In the past, cars seemed to have been much easier to live with. Repairs were easy – you could even fix many issues when stranded on the road. Not to mention, every vehicle had a full-size spare in the trunk, which was a much, much better solution than today's space-saving "donut" tires or tire repair kits.
Full-size tires allowed you to continue driving at the highest possible speed without worrying about instability and for as long as you wanted. Of course, repairing the punctured tire sooner would've meant that you'll have it ready if another puncture occurred. But overall, a full-size spare will always be the most convenient fix for a puncture.
Sadly, modern cars today either come with space-saver spares, popularly called donuts, or tire repair kits. Both of these give you the ability to continue driving when having a puncture on one of your tires, but they are less convenient for the driver.
Still, they are also a much more compact solution that doesn't take up as much space in the trunk. With modern cars having ever larger wheel sizes – on some SUVs, they are reaching a mammoth 23 inches, they wouldn't have too much trunk space left if the spare was full size. Also, by opting for a donut or a tire repair kit, manufacturers lower the overall weight of the vehicle, which increases fuel efficiency and range in EVs.
All of these things are also more important for the modern car buyer. Namely, most people are ready to accept larger trunks, better performance, and lower fuel consumption for the slight inconvenience of having to drive on a donut when one of the tires is punctured.
But what is a donut, and why does it have such a bad rep? And how long can I really use it? Can I drive 200 miles on a donut? Here is everything you need to know about space-saver spare tires, how they perform, and their pros and cons!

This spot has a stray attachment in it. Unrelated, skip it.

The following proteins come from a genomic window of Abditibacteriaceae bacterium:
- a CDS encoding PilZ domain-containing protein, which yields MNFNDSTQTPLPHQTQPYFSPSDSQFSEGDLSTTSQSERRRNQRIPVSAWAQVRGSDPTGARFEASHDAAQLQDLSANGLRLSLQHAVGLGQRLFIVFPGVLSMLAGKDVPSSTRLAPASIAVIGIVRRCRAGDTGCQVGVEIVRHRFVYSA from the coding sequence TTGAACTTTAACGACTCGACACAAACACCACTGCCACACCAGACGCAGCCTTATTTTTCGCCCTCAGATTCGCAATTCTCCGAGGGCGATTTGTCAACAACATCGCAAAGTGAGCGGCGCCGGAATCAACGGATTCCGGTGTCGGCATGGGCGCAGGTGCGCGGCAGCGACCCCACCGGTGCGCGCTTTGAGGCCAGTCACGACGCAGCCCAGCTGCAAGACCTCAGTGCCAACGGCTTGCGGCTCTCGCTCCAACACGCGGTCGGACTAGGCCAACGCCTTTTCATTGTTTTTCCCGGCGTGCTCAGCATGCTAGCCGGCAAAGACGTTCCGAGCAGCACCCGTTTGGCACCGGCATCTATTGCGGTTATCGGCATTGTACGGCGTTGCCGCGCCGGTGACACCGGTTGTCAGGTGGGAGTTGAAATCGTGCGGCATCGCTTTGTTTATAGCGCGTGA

Is it possible to drive 200 miles on a donut?
- Introduction: What Is a Donut Spare Tire?
- The Pros and Cons of Driving on a Donut Tire
- How Far Can You Safely Drive on a Donut Tire?
- What to Do When You Need to Drive More than 50-70 Miles on a Donut
- The Risks of Driving on a Donut Tire for an Extended Period
- Tips for Driving on a Donut Tire: Dos and Don'ts
- How to Care for Your Donut Spare Tire: Storage and Maintenance Tips
- Conclusion: Is Driving on a Donut Tire Worth the Risk?
Introduction: What Is a Donut Spare Tire?
A donut is a lightweight and compact spare tire designed to save space in a vehicle. These tires are only intended for temporary use, like when one of the full-size tires is punctured, and shouldn't be used as a primary solution on your vehicle. Particularly, these tires are designed to allow you to reach a tire repair station so you can fix the puncture on the full-size tire and continue driving as usual.
Donut spare tires are usually smaller in diameter and width than the regular tires attached to your vehicle, and the difference is huge. Due to them being narrower than regular tires, donuts will have a much smaller contact patch with the road, which can significantly decrease traction. Moreover, the fact that it will be attached to only one wheel, the donut, can destabilize the handling of your vehicle and make it less balanced.
As a result, space-saver spare tires are designed for limited speeds and distances, typically not exceeding 50 miles (80 km) and speeds of 50 mph (80 km/h). Therefore, it is essential to replace the temporary spare with a full-size tire as soon as possible to ensure proper vehicle operation and safety.
The Pros and Cons of Driving on a Donut Tire
Donut tires are a necessity in modern cars, and if you have one in your trunk, you need to be aware of its advantages and shortcomings. Here are all the pros and cons of having a space-saver spare tire in your vehicle.
1. Pros of donut tires:
- Space-saving: donut tires are much smaller in volume than regular tire and wheel combos but also much lighter. Thus, they will open up room in your trunk that you can use for everything that you desire but also reap the benefits of improved fuel economy due to the lower weight.